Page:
Ever since I bought it years ago, I kept putting it off because I felt I had no purpose in reading it. Now I do with the Quintillion Ink-Strokes series.
It follows Elon Musk’s ancestry up to his life in South Africa. Ultimately, he went to Canada and then the United States where he would create start-ups and ultimately used the money bought from his sales of them to establish himself as the eccentric “space-cowboy” that we know of today.
There is a lot of focus put on the people who surrounded Musk the most–and tolerated his demeanor. They provide an insight into Musk’s hiring strategy. Whether they would become engineers or assistants, they knew that they would have to have as much investment in Musk’s ambitions as he did.
It ends with Vance discussing the future in terms of what type of direction Musk wants technology to go. He does provide some critical conversation about how the future would be particularly bleak to the working class, since space travel and electric cars might only be available to the wealthy, while the only jobs they would have are severely limited due to AI. Nonetheless, Vance is hopeful, just like Musk, in that humanity will be able to become a multiplanetary species.
Musk has lots of nerdiness that would be typical of any eccentric entrepreneur’s childhood and life thereafter. He was a big fan of the Star Wars series, which inspired him to name his first space project Falcon after the Millennium Falcon. In his down time, he gathered his associates to play in the multiplayer mode of his favorite video games. The eccentric genius gave Robert Downey Jr. enough inspiration to model his Iron Man character after him after talking with him. As for the design for the Tesla car models, he insisted that they not look standard, rather built for the wealthy. At that point, he was not afraid to negotiate with an engineer to change the model.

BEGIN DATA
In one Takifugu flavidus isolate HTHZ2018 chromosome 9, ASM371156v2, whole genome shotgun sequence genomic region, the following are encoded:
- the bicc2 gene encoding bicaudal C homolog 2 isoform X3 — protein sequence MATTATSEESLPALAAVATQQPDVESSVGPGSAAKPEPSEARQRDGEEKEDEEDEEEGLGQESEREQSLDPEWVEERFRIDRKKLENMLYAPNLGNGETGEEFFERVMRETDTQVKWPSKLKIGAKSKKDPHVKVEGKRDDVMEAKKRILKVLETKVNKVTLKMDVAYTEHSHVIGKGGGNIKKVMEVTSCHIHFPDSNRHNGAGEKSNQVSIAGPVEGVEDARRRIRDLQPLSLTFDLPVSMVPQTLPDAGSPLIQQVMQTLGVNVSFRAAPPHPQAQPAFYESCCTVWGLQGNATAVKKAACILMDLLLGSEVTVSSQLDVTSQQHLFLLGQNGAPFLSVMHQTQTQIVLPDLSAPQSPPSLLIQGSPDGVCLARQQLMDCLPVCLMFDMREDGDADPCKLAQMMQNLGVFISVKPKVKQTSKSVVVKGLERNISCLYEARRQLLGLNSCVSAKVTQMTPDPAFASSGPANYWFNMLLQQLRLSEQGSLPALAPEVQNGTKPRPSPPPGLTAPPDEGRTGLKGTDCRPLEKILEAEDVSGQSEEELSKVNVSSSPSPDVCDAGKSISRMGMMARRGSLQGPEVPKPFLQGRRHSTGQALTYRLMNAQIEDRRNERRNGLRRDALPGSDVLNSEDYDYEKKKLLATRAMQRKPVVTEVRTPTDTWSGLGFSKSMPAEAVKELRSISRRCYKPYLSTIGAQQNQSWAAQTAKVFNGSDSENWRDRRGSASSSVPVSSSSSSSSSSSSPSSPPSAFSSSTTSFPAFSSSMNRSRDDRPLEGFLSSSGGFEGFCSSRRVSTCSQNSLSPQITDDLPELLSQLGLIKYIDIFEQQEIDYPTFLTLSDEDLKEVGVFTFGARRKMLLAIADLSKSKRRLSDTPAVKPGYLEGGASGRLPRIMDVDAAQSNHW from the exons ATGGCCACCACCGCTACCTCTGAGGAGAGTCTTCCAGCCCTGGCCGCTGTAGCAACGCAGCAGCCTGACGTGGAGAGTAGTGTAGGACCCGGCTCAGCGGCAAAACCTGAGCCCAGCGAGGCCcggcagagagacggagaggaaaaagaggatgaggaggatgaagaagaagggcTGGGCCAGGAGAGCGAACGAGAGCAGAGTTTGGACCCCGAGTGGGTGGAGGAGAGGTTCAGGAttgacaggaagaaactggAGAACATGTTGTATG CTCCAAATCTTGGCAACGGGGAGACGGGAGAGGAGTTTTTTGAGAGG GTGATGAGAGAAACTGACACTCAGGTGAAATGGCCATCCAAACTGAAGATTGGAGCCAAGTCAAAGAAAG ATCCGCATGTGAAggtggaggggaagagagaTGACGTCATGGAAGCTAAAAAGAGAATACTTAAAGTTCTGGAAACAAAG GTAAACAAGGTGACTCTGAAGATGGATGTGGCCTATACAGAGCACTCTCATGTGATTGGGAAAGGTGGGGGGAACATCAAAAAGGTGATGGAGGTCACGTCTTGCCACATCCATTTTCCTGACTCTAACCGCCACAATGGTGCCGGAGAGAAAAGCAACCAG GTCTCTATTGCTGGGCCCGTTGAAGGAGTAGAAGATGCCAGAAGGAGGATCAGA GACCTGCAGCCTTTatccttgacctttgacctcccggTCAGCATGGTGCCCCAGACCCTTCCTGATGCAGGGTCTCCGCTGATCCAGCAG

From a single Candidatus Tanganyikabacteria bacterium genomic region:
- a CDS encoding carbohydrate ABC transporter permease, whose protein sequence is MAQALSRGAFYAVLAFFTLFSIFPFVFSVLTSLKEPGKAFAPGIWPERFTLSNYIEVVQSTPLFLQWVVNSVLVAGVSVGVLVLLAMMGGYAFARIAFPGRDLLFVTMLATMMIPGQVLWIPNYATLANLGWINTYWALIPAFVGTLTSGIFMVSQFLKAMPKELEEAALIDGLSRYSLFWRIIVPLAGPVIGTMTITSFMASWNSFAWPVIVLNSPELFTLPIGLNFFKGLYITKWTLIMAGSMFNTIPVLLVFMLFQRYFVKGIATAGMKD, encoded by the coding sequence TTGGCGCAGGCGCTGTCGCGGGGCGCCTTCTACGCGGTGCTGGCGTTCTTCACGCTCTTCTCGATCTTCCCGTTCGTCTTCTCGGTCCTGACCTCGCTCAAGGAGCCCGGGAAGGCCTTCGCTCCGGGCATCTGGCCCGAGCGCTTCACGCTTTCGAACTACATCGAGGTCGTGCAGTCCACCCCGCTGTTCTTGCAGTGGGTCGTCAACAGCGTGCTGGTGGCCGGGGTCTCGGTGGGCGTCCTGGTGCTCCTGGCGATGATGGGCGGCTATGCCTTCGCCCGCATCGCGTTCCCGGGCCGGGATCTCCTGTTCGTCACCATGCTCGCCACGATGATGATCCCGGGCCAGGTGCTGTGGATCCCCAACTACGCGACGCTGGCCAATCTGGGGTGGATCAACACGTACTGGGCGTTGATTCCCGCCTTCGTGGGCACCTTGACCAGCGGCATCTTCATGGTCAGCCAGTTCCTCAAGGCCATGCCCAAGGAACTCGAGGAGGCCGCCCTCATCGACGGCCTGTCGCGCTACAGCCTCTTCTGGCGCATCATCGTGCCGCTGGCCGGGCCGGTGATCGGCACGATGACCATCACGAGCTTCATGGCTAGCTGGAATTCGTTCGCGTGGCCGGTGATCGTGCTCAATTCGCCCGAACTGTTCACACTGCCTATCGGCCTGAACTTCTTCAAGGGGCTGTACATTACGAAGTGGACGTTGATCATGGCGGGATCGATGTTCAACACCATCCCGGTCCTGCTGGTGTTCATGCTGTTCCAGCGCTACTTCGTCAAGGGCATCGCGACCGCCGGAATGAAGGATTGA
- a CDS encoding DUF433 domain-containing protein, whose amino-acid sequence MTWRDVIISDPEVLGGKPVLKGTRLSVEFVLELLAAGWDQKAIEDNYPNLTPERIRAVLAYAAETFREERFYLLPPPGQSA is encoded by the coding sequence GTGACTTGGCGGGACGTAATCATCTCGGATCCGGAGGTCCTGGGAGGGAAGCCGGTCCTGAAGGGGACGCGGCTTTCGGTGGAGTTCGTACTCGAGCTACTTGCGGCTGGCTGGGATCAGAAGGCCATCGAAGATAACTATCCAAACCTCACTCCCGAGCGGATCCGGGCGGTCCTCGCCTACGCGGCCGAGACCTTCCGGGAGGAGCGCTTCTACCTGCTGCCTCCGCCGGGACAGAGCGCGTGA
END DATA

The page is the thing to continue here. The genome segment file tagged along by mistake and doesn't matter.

The fact that he had ambition based on science fiction was enough for him to lead a career in attempting to popularize space travel and electric cars. Most of the duration involved making numerous tests and learning what went wrong. He was very obsessed with every single detail which helped him every time there was a test. Usually, the problems were either the salty weather in the environment around the test site, or it was a mishap in part by one of the engineers.
As for the persona outside of his companies, he earned the reputation of having extravagant parties and being the “space-cowboy.” Throughout his time in the companies and his personal life, he tried to maintain a tough, rugged facade, to the point of concealing any financial problems from even his own employees.
A notable feature of Musk is his eccentricity, particularly when it comes to his interactions with people. When he started gaining ground as an entrepreneur with Zip2, he was not adept at negotiation or basic empathy. In fact, he was quite stand-offish which turned off many business associates around him. This caused friction with former associates, whether it was X.com or with Tesla. Nonetheless, his steadfastness helped ensure the success of SpaceX and Tesla when their niches in space travel and electric cars were notorious for being money pits.
With time, however, he managed to read people. He knew when to not take any sales from any passing salesperson, and when negotiating the price for the equipment for his rockets, he gave out a spreadsheet of the prices needed for each component, which dismantled any reckless spending or being taken advantage of with artificially high prices. This would avoid either fleecing him or just wasting his time. There were moments when he had to negotiate the prices of materials for his SpaceX project. However, when the time came for him to either take a government loan or have venture capital, he knew that the venture capital given to Tesla meant sacrificing his own position as CEO, so he instead took the alternative and ended up succeeding.